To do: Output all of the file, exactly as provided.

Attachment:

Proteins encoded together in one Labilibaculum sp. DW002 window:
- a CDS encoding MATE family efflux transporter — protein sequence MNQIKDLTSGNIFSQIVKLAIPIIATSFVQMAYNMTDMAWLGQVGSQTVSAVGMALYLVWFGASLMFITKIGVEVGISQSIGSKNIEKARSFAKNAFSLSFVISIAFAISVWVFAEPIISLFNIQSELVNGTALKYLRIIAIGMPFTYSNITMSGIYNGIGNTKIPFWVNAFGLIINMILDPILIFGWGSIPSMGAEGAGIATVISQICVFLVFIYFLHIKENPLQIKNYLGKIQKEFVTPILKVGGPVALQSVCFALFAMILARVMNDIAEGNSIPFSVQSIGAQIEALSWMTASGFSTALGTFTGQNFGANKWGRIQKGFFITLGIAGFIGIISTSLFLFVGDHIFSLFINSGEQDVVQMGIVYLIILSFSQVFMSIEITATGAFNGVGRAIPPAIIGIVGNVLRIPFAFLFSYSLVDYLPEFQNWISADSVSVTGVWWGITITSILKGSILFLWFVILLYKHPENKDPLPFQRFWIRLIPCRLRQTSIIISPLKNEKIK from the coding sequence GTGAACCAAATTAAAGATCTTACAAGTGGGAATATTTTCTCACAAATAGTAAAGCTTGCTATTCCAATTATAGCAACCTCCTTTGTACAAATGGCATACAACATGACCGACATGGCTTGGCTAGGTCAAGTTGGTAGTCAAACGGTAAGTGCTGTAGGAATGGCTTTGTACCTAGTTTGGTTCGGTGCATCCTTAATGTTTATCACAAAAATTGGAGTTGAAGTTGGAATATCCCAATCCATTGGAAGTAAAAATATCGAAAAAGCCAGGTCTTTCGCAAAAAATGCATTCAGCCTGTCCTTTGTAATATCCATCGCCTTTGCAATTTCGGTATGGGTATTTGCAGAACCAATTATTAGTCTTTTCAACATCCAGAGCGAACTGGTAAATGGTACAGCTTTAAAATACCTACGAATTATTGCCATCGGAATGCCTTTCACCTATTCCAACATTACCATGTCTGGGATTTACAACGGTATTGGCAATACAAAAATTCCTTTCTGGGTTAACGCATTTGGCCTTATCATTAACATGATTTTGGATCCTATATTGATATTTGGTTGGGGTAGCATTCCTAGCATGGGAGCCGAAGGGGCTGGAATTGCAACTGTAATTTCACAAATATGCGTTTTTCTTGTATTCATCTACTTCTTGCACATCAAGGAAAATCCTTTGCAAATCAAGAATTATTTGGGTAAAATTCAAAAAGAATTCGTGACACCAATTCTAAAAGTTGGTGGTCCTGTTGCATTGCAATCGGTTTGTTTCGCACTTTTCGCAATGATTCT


Proteins encoded together in one Labilibaculum sp. DW002 window:
- a CDS encoding MATE family efflux transporter — protein sequence MNQIKDLTSGNIFSQIVKLAIPIIATSFVQMAYNMTDMAWLGQVGSQTVSAVGMALYLVWFGASLMFITKIGVEVGISQSIGSKNIEKARSFAKNAFSLSFVISIAFAISVWVFAEPIISLFNIQSELVNGTALKYLRIIAIGMPFTYSNITMSGIYNGIGNTKIPFWVNAFGLIINMILDPILIFGWGSIPSMGAEGAGIATVISQICVFLVFIYFLHIKENPLQIKNYLGKIQKEFVTPILKVGGPVALQSVCFALFAMILARVMNDIAEGNSIPFSVQSIGAQIEALSWMTASGFSTALGTFTGQNFGANKWGRIQKGFFITLGIAGFIGIISTSLFLFVGDHIFSLFINSGEQDVVQMGIVYLIILSFSQVFMSIEITATGAFNGVGRAIPPAIIGIVGNVLRIPFAFLFSYSLVDYLPEFQNWISADSVSVTGVWWGITITSILKGSILFLWFVILLYKHPENKDPLPFQRFWIRLIPCRLRQTSIIISPLKNEKIK from the coding sequence GTGAACCAAATTAAAGATCTTACAAGTGGGAATATTTTCTCACAAATAGTAAAGCTTGCTATTCCAATTATAGCAACCTCCTTTGTACAAATGGCATACAACATGACCGACATGGCTTGGCTAGGTCAAGTTGGTAGTCAAACGGTAAGTGCTGTAGGAATGGCTTTGTACCTAGTTTGGTTCGGTGCATCCTTAATGTTTATCACAAAAATTGGAGTTGAAGTTGGAATATCCCAATCCATTGGAAGTAAAAATATCGAAAAAGCCAGGTCTTTCGCAAAAAATGCATTCAGCCTGTCCTTTGTAATATCCATCGCCTTTGCAATTTCGGTATGGGTATTTGCAGAACCAATTATTAGTCTTTTCAACATCCAGAGCGAACTGGTAAATGGTACAGCTTTAAAATACCTACGAATTATTGCCATCGGAATGCCTTTCACCTATTCCAACATTACCATGTCTGGGATTTACAACGGTATTGGCAATACAAAAATTCCTTTCTGGGTTAACGCATTTGGCCTTATCATTAACATGATTTTGGATCCTATATTGATATTTGGTTGGGGTAGCATTCCTAGCATGGGAGCCGAAGGGGCTGGAATTGCAACTGTAATTTCACAAATATGCGTTTTTCTTGTATTCATCTACTTCTTGCACATCAAGGAAAATCCTTTGCAAATCAAGAATTATTTGGGTAAAATTCAAAAAGAATTCGTGACACCAATTCTAAAAGTTGGTGGTCCTGTTGCATTGCAATCGGTTTGTTTCGCACTTTTCGCAATGATTCT